It’s affecting houses of worship [he says with tongue firmly planted in cheek].
Of course, the little church on the corner is dealing with energy prices. And smaller ministries are suffering because of being pinched at the grocery store. Mosques and synagogues are having issues with multiple services or prayer meetings as well.
However, megachurches (and well regarded ones) are speaking out as well.
The problem [these ridiculous gas prices that no one in Congress is doing anything about – editor’s note] is affecting even the holy business, driving down attendance at churches, synagogues and mosques. Religious leaders are struggling to help their members cope, spinning new themes about a society that has become almost sinfully reliant on motorized transport. Others are viewing the energy-price squeeze as a test of the way they serve God and their communities.
Pastor Matthew Barnett is spending nearly $11,000 a week to power a fleet of aging trucks and buses that ferry members to his megachurch at the historic Angelus Temple in Echo Park.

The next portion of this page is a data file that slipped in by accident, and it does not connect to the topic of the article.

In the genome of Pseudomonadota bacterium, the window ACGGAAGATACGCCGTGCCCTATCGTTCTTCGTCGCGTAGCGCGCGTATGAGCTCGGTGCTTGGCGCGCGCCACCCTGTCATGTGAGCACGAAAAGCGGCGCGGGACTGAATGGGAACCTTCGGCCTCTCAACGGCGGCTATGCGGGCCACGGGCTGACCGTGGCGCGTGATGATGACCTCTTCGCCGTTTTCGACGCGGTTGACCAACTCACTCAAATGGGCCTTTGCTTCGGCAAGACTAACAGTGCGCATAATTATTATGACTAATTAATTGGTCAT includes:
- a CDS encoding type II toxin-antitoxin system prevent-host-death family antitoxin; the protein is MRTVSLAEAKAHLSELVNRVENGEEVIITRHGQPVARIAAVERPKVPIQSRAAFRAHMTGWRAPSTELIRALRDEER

OK, that number alone should shut up every ecumenically-savvy believer who says that preachers should take a vow of poverty. That 11 large is feeding people, clothing people and supporting the lost. What are you doing? Answer me that, and then get back to me. On with the story.
So, Pastor Barnett could do many other things with that money and you know, in business terms, turn a profit. Think he cares? Think again.
“I know a lot of churches that are folding up their bus ministries, but when you’re called to do God’s work, you have to weather the hard times,” Barnett said. “The way to impact a community is to keep showing up and being consistent. We have to be a positive force, and there’s no amount that gas prices can go up to that will stop that.”
That – in a word – is real! This is what God called us all to do. Do your part, and pray for those that are doing what you can’t. While we are all prostrate begging for Congress to get their thumb out of… er, unite and help this nation with energy, let’s all remember the local and national churches that need relief as well.